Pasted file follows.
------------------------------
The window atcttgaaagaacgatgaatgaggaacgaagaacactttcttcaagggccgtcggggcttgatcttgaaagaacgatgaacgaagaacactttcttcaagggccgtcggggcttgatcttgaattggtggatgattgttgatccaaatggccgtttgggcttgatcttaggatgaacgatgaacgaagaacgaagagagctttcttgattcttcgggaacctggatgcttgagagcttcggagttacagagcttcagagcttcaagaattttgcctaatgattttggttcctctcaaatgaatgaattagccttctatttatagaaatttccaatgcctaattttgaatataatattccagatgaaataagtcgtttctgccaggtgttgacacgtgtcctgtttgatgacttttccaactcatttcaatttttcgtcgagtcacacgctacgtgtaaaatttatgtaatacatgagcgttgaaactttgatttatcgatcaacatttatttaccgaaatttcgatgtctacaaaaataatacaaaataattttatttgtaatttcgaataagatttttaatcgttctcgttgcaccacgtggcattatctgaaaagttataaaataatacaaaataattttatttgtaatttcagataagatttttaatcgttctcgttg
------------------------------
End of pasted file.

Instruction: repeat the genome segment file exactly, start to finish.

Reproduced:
The window atcttgaaagaacgatgaatgaggaacgaagaacactttcttcaagggccgtcggggcttgatcttgaaagaacgatgaacgaagaacactttcttcaagggccgtcggggcttgatcttgaattggtggatgattgttgatccaaatggccgtttgggcttgatcttaggatgaacgatgaacgaagaacgaagagagctttcttgattcttcgggaacctggatgcttgagagcttcggagttacagagcttcagagcttcaagaattttgcctaatgattttggttcctctcaaatgaatgaattagccttctatttatagaaatttccaatgcctaattttgaatataatattccagatgaaataagtcgtttctgccaggtgttgacacgtgtcctgtttgatgacttttccaactcatttcaatttttcgtcgagtcacacgctacgtgtaaaatttatgtaatacatgagcgttgaaactttgatttatcgatcaacatttatttaccgaaatttcgatgtctacaaaaataatacaaaataattttatttgtaatttcgaataagatttttaatcgttctcgttgcaccacgtggcattatctgaaaagttataaaataatacaaaataattttatttgtaatttcagataagatttttaatcgttctcgttg